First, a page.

by Professor Eugene Wengert
When looking for value added, remember that you need a market for all manufactured products from the mill. But with sawdust being only 1/100 of the value of lumber, do not put emphasis on the low valued products.
Yield is the biggest factor controlling profitability.
Consider purchasing another mill's production to help develop enough product to satisfy the demand.
Consider the proper use of a broker and wholesaler - very good idea when first starting. Watch cash flow, especially when using a broker. Do some direct selling yourself whenever possible, as this is usually more profitable, as the product line matures. Don't forget niche markets - small and local, most often - very profitable.
Test a new market by using someone else's equipment at first. For example, rent kiln space first before buying a kiln. This allows you to test the market and also discover the true needs of the customer.
Many of the value-added markets are developing a JIT attitude, which means they are not carrying an inventory. So, the inventory will shift more and more to the primary producer or to the wholesaler.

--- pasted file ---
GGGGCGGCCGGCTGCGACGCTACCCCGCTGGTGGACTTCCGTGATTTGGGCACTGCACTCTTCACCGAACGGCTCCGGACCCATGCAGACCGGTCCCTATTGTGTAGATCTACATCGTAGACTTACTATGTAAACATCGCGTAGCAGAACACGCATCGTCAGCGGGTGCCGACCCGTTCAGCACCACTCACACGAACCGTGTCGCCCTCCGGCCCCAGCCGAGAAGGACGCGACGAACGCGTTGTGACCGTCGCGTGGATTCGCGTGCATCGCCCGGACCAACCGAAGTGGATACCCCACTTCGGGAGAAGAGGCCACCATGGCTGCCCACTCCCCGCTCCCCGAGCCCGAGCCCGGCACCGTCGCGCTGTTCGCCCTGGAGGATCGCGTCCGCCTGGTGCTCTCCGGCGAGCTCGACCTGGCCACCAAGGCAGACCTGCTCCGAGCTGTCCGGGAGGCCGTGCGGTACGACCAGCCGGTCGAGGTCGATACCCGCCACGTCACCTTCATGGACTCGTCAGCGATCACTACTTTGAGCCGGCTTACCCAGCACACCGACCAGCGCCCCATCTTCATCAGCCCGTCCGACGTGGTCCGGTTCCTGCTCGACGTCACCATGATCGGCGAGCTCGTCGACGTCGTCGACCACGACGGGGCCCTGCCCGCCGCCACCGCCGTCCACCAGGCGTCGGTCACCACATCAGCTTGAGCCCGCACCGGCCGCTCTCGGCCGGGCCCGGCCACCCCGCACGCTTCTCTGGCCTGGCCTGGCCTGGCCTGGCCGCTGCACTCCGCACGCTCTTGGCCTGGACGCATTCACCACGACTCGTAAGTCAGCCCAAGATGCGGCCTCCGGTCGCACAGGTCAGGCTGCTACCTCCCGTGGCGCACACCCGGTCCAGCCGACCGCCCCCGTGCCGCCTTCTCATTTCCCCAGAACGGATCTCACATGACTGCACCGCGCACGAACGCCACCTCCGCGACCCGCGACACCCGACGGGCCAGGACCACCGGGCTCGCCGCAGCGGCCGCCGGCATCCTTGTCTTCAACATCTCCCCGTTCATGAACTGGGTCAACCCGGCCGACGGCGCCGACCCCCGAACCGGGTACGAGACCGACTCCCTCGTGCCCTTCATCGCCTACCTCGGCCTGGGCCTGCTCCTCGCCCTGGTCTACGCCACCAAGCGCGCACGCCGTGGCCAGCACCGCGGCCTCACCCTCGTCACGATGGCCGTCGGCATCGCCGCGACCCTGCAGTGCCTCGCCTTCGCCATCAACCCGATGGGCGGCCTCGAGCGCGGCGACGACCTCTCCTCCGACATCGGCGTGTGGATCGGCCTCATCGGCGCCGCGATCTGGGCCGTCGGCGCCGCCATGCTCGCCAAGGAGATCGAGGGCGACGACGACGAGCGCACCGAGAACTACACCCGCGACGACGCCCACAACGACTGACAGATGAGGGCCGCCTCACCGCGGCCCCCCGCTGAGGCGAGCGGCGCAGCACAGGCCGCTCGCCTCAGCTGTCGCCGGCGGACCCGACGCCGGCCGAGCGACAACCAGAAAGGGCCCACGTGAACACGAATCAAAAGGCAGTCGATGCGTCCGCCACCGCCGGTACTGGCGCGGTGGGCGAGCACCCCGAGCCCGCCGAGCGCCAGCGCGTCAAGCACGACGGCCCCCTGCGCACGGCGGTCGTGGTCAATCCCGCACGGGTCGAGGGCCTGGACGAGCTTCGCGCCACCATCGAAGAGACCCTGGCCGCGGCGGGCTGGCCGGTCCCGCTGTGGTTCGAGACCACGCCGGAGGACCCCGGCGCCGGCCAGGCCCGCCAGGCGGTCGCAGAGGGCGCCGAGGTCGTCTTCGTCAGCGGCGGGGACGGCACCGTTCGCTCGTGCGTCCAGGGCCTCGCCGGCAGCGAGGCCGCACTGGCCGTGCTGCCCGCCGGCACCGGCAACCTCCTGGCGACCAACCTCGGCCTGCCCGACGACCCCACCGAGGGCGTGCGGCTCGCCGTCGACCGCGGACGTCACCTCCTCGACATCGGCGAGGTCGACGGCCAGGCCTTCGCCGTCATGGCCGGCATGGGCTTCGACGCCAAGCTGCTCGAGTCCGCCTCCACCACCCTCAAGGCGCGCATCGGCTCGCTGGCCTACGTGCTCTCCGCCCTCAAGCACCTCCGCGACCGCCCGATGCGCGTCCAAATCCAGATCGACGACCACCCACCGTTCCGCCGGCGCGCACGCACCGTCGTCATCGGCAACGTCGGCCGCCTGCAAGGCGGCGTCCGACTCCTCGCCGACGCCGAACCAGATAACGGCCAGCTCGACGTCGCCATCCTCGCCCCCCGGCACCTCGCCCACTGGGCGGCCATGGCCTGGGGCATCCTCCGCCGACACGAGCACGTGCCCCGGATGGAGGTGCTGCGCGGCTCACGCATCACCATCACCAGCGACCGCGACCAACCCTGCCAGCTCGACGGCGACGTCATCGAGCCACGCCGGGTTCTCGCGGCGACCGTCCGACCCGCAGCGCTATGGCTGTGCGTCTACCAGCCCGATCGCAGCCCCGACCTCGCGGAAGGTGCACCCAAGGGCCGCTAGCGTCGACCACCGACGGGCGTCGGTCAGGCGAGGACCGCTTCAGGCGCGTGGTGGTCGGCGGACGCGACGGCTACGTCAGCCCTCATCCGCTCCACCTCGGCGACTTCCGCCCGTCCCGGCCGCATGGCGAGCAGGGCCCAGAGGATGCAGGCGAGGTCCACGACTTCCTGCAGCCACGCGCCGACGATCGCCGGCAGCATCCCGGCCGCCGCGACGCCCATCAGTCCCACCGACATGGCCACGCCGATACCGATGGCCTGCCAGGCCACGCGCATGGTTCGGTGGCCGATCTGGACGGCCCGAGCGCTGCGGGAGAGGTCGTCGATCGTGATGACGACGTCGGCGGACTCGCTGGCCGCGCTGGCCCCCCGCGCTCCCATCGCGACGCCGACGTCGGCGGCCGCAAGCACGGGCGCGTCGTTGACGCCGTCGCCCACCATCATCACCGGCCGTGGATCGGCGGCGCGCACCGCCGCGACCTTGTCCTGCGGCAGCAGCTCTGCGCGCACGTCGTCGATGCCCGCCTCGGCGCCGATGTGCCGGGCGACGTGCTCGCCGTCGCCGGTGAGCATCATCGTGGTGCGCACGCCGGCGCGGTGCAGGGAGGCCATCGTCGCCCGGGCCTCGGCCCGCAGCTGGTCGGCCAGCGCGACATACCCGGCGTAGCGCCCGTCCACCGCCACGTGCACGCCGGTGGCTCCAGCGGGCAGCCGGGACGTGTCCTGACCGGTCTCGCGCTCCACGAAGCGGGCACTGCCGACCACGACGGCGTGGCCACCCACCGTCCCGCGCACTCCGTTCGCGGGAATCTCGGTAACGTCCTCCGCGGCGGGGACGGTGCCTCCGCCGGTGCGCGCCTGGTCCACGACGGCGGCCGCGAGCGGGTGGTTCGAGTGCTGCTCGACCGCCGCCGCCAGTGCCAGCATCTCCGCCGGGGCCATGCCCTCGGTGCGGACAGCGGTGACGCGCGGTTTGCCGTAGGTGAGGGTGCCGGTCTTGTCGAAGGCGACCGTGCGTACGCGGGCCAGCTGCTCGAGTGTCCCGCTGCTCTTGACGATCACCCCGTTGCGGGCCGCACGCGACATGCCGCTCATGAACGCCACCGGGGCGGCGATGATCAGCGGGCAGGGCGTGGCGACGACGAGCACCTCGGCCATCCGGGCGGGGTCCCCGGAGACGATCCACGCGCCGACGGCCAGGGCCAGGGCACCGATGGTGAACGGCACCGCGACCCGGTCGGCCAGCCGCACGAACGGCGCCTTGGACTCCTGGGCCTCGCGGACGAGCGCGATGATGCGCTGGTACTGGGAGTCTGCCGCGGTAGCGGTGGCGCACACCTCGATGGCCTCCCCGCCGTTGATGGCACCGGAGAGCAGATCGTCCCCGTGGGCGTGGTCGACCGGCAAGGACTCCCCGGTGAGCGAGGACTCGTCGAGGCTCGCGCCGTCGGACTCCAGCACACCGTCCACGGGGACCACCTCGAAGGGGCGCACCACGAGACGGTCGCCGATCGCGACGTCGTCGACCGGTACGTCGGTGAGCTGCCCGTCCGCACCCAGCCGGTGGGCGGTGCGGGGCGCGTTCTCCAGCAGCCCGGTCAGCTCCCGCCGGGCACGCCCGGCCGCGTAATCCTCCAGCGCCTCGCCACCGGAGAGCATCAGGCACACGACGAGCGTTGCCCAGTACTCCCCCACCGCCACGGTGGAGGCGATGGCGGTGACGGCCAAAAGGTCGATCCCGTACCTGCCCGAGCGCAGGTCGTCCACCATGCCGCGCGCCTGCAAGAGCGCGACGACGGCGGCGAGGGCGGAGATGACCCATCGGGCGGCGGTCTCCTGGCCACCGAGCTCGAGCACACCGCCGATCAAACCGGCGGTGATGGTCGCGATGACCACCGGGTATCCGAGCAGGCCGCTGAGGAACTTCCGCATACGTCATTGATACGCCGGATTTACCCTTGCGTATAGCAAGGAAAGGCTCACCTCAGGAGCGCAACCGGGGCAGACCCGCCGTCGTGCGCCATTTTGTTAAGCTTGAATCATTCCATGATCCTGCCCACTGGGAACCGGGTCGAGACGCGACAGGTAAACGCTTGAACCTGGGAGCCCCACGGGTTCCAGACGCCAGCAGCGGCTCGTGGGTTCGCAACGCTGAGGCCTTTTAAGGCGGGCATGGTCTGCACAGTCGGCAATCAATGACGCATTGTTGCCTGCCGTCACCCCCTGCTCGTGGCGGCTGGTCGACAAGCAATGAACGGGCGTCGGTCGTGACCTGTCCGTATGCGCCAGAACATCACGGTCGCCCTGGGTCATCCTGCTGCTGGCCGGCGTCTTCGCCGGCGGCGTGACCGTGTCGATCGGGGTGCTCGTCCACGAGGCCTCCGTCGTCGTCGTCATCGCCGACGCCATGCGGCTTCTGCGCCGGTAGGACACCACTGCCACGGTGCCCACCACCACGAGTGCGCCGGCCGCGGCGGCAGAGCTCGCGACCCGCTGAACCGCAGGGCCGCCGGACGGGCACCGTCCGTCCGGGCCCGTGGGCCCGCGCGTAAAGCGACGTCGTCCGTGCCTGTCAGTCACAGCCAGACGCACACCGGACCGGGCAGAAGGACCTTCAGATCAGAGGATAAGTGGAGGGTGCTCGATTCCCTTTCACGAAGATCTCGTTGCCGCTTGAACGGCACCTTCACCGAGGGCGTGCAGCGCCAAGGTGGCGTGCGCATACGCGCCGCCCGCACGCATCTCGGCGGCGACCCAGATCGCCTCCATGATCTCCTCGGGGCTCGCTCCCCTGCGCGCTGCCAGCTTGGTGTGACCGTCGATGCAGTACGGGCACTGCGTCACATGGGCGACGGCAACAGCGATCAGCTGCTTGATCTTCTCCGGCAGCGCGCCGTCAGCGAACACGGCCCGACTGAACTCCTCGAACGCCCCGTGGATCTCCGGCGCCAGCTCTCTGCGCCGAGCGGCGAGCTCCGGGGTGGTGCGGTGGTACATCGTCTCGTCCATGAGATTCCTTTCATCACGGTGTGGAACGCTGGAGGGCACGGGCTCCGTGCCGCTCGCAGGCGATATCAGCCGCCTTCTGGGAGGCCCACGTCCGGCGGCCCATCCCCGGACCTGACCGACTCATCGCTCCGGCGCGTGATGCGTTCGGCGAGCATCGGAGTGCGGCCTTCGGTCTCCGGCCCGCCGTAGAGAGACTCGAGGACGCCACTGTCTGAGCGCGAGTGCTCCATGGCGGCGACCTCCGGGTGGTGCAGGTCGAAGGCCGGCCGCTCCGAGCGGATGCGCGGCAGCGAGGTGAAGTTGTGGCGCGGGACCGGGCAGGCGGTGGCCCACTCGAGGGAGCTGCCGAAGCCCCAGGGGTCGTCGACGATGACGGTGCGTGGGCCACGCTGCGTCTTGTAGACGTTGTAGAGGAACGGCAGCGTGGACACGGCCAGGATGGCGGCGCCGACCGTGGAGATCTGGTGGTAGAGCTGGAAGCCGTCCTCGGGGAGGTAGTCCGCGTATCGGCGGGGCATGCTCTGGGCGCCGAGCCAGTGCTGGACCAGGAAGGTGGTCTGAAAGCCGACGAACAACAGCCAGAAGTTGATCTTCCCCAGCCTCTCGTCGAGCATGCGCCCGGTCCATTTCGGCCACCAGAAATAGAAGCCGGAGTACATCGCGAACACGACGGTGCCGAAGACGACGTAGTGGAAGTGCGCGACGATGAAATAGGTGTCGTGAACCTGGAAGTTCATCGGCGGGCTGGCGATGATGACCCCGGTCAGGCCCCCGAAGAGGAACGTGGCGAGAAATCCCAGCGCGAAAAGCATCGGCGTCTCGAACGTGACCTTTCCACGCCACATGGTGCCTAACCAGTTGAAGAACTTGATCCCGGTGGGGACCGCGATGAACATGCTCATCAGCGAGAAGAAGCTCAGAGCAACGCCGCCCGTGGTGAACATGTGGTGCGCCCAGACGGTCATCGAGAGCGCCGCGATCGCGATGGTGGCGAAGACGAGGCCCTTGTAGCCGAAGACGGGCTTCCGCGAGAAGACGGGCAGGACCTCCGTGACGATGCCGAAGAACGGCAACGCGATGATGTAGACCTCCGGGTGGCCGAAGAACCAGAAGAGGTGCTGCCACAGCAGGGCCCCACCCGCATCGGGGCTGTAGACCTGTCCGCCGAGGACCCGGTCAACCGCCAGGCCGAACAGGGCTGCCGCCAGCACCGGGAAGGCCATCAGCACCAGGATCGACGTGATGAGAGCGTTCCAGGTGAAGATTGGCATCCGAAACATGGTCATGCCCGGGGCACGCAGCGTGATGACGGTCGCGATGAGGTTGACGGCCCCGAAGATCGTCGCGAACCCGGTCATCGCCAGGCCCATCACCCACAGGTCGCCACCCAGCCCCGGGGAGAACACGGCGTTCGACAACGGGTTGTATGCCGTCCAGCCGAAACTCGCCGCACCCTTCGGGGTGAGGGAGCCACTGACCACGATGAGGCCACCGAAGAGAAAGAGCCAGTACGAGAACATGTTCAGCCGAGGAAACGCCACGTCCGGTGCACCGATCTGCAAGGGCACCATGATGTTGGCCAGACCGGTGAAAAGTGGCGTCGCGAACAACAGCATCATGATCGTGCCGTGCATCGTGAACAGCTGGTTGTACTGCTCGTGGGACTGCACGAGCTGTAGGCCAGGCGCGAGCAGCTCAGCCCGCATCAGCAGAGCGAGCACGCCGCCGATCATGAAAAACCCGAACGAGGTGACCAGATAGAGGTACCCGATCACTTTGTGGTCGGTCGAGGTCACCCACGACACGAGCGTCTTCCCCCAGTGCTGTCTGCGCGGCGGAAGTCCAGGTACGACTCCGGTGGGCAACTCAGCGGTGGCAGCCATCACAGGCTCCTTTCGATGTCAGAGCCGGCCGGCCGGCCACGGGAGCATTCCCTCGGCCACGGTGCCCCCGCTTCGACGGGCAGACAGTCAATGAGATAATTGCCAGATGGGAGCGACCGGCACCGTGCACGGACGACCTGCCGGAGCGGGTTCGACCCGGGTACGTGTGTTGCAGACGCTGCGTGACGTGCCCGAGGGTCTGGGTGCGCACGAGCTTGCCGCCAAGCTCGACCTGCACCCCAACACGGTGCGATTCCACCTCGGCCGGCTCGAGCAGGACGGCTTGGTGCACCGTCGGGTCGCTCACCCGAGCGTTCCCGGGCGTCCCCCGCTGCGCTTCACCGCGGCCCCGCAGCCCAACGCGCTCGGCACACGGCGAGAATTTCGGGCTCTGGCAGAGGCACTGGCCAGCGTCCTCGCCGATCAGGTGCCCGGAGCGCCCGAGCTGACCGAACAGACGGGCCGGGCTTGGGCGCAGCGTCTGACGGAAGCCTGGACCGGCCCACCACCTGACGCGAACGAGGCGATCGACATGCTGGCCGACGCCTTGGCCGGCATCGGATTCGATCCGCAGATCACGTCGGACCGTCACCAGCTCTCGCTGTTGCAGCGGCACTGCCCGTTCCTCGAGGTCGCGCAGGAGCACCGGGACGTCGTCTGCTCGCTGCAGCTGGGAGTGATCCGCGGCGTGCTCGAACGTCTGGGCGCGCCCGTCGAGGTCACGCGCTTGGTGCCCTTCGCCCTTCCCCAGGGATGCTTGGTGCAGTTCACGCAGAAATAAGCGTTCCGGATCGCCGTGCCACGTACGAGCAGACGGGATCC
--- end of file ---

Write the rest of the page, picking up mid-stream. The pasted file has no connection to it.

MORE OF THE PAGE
Consider a retail outlet to move low grade material. The customers include contractors, builders, hardware stores, towns, counties, marinas, hobbyists, do-it-yourselfers, schools, sign shops, etc. Do not grade this lumber. Sell short wood, narrow wood, thin wood, low grade wood, planer defects, trim pieces, etc.
Do you have bark? Do not call it bark - call it landscape mulch and weed inhibitor. Do you have wood particles? Have you stained them so they look aged and ready to enhance property values when used as mulch? What will the retail market pay for landscape timbers that are reject ties? Do you have No.3 Common lumber? If so, call it industrial lumber instead.
With all the emphasis on the customer, don't forget yourself and your employees. Don't forget community goodwill.
Remember that profit is the objective, not production.
More value-added means
more accuracy, and
more marketing/sales effort.